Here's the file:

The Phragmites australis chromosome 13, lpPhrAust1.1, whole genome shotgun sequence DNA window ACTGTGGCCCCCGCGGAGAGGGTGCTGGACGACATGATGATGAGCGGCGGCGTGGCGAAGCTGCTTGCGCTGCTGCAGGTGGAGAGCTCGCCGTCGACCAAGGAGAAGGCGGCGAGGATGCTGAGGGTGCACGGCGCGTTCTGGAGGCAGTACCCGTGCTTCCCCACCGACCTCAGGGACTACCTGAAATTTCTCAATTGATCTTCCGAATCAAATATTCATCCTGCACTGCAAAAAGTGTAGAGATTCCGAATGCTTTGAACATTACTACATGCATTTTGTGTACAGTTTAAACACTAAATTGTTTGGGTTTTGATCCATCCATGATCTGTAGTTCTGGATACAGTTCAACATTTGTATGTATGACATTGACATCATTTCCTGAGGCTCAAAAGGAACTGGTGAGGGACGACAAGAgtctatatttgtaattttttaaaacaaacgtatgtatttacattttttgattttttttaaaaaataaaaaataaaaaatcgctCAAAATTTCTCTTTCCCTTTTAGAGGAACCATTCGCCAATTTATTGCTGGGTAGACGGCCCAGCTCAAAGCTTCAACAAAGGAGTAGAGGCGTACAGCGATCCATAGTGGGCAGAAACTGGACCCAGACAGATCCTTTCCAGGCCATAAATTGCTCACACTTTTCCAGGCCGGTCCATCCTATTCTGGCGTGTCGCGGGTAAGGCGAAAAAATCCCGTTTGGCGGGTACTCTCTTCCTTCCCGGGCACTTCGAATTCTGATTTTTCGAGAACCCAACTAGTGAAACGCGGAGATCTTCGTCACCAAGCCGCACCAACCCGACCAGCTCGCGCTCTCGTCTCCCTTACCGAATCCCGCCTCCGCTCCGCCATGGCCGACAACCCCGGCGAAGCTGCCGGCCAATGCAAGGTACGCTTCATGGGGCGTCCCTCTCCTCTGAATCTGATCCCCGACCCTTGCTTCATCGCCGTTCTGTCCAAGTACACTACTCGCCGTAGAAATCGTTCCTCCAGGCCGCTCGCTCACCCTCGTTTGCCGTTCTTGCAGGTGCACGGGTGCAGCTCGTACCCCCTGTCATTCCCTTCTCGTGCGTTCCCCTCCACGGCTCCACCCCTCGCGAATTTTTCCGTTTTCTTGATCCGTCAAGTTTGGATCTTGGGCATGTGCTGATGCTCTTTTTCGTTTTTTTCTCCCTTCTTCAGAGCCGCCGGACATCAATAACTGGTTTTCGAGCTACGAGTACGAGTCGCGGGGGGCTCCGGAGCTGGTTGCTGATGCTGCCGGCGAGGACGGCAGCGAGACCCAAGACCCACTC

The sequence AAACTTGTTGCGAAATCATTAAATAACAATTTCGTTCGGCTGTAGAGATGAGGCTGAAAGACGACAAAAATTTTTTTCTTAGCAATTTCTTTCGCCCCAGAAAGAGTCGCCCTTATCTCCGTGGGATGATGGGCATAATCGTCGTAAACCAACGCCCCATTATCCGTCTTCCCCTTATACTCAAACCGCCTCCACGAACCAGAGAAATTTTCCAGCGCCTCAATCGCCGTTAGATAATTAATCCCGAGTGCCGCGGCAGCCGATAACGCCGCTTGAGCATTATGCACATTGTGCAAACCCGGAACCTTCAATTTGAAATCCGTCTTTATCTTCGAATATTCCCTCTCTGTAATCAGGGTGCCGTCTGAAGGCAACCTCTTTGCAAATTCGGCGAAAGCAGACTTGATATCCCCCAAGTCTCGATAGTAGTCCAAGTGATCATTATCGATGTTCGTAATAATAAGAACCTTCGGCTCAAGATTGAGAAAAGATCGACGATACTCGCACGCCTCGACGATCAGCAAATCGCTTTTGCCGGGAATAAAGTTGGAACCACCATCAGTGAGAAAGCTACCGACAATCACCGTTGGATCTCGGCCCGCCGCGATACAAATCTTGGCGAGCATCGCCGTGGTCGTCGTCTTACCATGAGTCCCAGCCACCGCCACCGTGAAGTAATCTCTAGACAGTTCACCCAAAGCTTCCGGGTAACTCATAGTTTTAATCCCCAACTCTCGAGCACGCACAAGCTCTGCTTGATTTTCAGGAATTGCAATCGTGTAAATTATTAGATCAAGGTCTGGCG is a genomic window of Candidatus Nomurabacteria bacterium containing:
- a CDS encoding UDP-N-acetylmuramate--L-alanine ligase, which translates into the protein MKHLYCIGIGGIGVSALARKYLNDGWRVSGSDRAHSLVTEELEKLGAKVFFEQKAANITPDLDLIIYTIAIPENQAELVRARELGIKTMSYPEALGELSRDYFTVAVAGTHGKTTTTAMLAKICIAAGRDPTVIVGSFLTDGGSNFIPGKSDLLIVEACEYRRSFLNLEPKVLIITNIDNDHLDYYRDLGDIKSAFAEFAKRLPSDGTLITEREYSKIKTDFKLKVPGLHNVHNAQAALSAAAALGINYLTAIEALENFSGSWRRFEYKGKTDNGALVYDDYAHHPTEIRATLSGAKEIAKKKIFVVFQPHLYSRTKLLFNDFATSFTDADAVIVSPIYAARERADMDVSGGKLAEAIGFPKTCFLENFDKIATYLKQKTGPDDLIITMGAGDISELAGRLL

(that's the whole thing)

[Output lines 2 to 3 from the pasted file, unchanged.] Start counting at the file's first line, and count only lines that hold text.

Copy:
The sequence AAACTTGTTGCGAAATCATTAAATAACAATTTCGTTCGGCTGTAGAGATGAGGCTGAAAGACGACAAAAATTTTTTTCTTAGCAATTTCTTTCGCCCCAGAAAGAGTCGCCCTTATCTCCGTGGGATGATGGGCATAATCGTCGTAAACCAACGCCCCATTATCCGTCTTCCCCTTATACTCAAACCGCCTCCACGAACCAGAGAAATTTTCCAGCGCCTCAATCGCCGTTAGATAATTAATCCCGAGTGCCGCGGCAGCCGATAACGCCGCTTGAGCATTATGCACATTGTGCAAACCCGGAACCTTCAATTTGAAATCCGTCTTTATCTTCGAATATTCCCTCTCTGTAATCAGGGTGCCGTCTGAAGGCAACCTCTTTGCAAATTCGGCGAAAGCAGACTTGATATCCCCCAAGTCTCGATAGTAGTCCAAGTGATCATTATCGATGTTCGTAATAATAAGAACCTTCGGCTCAAGATTGAGAAAAGATCGACGATACTCGCACGCCTCGACGATCAGCAAATCGCTTTTGCCGGGAATAAAGTTGGAACCACCATCAGTGAGAAAGCTACCGACAATCACCGTTGGATCTCGGCCCGCCGCGATACAAATCTTGGCGAGCATCGCCGTGGTCGTCGTCTTACCATGAGTCCCAGCCACCGCCACCGTGAAGTAATCTCTAGACAGTTCACCCAAAGCTTCCGGGTAACTCATAGTTTTAATCCCCAACTCTCGAGCACGCACAAGCTCTGCTTGATTTTCAGGAATTGCAATCGTGTAAATTATTAGATCAAGGTCTGGCG is a genomic window of Candidatus Nomurabacteria bacterium containing:
- a CDS encoding UDP-N-acetylmuramate--L-alanine ligase, which translates into the protein MKHLYCIGIGGIGVSALARKYLNDGWRVSGSDRAHSLVTEELEKLGAKVFFEQKAANITPDLDLIIYTIAIPENQAELVRARELGIKTMSYPEALGELSRDYFTVAVAGTHGKTTTTAMLAKICIAAGRDPTVIVGSFLTDGGSNFIPGKSDLLIVEACEYRRSFLNLEPKVLIITNIDNDHLDYYRDLGDIKSAFAEFAKRLPSDGTLITEREYSKIKTDFKLKVPGLHNVHNAQAALSAAAALGINYLTAIEALENFSGSWRRFEYKGKTDNGALVYDDYAHHPTEIRATLSGAKEIAKKKIFVVFQPHLYSRTKLLFNDFATSFTDADAVIVSPIYAARERADMDVSGGKLAEAIGFPKTCFLENFDKIATYLKQKTGPDDLIITMGAGDISELAGRLL